|Laufzeit:||Ca. 126 min.|
|FSK:||From 16 years|
|Anzahl der Disc:||1|
|Sprachen:||Japanese (Dolby Digital 5.1)|
|Extras:||Making of, Trailer]|
Film: Tokyo, after the big tsunami: everywhere in the metropolis people have to struggle with the following catastrophe. So does 14-year-old Yuichi (Shota Sometani), who is neglected by his parents and has to make sure that the small boat rental of the family brings some money into the household budget. Around the boat rental a few people who became homeless due to the tsunami have settled and become a kind of substitute family for Yuichi. And also his classmate Keiko (Fumi Nikaidou), who has been adoring Yuichi for a long time, would like to take care of the boy. But he is a loner who does not want to take advantage of the help of other people. Through his impassive mother, who simply disappears with a wealthy man, his violent father, who keeps telling him that life is better without him, and finally through the catastrophe that has shaken his country, Yuichi has completely given up faith in good and hope for a better future. When his father gets into debt with the gangster Kaneko (Denden) and Yuichi is supposed to stand for it, the darkness threatens to swallow the boy for good...
"Himizu" is a dark drama, which in mainly gloomy pictures creates a dreary, almost post-apocalyptic world, in which a boy doesn't have much to expect from life anymore, even though it has only just begun for him. Yuichi doesn't want more than earning enough money to be neither really happy nor totally unhappy. He doesn't want to attract attention, wants to crawl into his own little world. He prefers to be a Himizu - a mole. Yuichi can't see that there are little glimmers of hope around him because of the behavior of his parents. After his mother leaves him, his father repeatedly beats and humiliates him, the boy simply can't believe in the good any more.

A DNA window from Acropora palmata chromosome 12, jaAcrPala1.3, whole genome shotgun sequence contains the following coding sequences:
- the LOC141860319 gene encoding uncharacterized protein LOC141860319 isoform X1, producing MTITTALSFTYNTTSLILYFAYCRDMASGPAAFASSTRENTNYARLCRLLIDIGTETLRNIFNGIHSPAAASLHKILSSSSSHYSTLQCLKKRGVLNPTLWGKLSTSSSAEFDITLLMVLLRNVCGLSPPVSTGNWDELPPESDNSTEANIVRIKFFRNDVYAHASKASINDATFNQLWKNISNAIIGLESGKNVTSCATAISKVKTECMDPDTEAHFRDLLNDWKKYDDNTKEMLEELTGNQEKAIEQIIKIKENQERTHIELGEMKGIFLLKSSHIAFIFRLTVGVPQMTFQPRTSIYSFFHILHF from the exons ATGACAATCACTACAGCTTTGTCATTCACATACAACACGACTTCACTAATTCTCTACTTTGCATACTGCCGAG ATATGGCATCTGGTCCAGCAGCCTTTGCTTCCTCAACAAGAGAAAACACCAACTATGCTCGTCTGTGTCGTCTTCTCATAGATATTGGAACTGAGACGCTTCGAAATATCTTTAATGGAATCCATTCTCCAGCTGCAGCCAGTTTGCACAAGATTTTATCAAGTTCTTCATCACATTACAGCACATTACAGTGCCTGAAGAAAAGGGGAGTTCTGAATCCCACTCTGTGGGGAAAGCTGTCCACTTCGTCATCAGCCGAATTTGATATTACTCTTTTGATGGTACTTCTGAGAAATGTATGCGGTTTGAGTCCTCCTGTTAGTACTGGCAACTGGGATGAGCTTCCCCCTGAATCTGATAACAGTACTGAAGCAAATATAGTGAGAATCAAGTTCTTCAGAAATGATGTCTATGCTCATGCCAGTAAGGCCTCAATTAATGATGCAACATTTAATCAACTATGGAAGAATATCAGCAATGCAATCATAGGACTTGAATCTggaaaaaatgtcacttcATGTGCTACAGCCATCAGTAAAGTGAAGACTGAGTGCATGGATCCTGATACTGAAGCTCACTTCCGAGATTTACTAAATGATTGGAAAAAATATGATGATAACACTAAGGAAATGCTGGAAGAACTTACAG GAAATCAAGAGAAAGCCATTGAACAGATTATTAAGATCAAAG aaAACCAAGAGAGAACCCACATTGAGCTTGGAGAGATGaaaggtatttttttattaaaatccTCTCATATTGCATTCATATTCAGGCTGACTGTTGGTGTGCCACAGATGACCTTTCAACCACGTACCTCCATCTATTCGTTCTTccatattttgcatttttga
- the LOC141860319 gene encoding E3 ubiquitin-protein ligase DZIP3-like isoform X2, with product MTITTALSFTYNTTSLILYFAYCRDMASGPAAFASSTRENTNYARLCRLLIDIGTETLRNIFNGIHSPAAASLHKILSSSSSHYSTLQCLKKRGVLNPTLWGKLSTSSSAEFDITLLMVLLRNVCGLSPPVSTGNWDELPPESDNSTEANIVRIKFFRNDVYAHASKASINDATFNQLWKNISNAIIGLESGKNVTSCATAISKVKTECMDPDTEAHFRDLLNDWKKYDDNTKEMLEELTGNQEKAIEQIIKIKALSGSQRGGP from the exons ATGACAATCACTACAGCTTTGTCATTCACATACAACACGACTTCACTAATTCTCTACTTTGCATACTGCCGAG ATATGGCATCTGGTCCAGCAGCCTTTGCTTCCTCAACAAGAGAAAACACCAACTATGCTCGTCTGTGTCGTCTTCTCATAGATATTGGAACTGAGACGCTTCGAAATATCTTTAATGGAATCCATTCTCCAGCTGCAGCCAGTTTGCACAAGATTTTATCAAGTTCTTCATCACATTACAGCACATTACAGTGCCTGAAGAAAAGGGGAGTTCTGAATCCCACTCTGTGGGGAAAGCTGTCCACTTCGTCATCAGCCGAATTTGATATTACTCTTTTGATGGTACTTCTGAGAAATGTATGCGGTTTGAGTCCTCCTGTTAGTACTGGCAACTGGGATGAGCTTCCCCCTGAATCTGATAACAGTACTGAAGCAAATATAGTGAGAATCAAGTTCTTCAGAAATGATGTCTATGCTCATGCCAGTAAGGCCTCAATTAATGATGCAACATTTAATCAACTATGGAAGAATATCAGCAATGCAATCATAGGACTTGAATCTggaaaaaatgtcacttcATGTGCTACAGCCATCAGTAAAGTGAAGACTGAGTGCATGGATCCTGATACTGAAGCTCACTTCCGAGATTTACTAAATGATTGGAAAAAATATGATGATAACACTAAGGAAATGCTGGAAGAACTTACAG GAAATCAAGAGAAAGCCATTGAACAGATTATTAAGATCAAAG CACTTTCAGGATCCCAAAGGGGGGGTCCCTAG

This is the starting point for director Sion Sono's adaptation of Minoru Furuya's manga, which runs the risk of pulling the viewer down too much and killing him with the disturbing heaviness of the story. But he counteracts this by allowing little glimmers of hope to shine through the tristesse again and again. There is, for example, the small community that has formed around the boat rental. Although these people have lost everything and from now on have to live in small huts built provisionally out of plastic tarpaulins, they hold together in need and also show a certain joy in life. And also Keiko tries again and again to free Yuichi from his dark emptiness with her seemingly boundless optimism.
The sometimes a little bit over-excited play of the actors and the not exactly subtly presented hysteria are sometimes a little exhausting, which makes the movie a bit bulky here and there - at least for viewers who aren't so familiar with Asian cinema. But all in all "Himizu" is an extremely strong, profound and stirring movie, which hides a fascinating beauty under its dramaturgical heaviness, which is hard to resist. Not an easy film enjoyment (especially since the film can only be watched in the Japanese original with German subtitles), but definitely one that is worth it. Worth seeing!
Picture + sound: The clean picture of the DVD has an atmospheric colouring and a good overall sharpness, which, however, shows small weaknesses in the contrasts and in the details in the numerous darker scenes here and there. The sound, which is only present in the Japanese original, is largely mixed in a restrained manner. In addition to the restrained music and the centrally mixed dialogues, there are a few smaller sound effects that also make some use of the surround channels. Good!
Extras: As a bonus the DVD has a very detailed Making of to offer beside the trailer, which offers a very comprehensive view behind the scenes in scarcely 73 minutes, whereby the Promo character keeps itself pleasantly within limits. You can optionally add German subtitles to the documentary.
Fazit: "Himizu" is a very dark drama with almost apocalyptic traits, but in all its darkness it leaves room for a glimmer of hope at the end. The sometimes exaggerated hysterical play of some actors and the fact that the film is only available in the Japanese original in Germany makes the filming of Minoru Furuya's manga more accessible to a small target group. However, they get a very intense movie on a good DVD, which also has a very worth seeing Making of ready. Recommended
Ein Artikel von Frankfurt-Tipp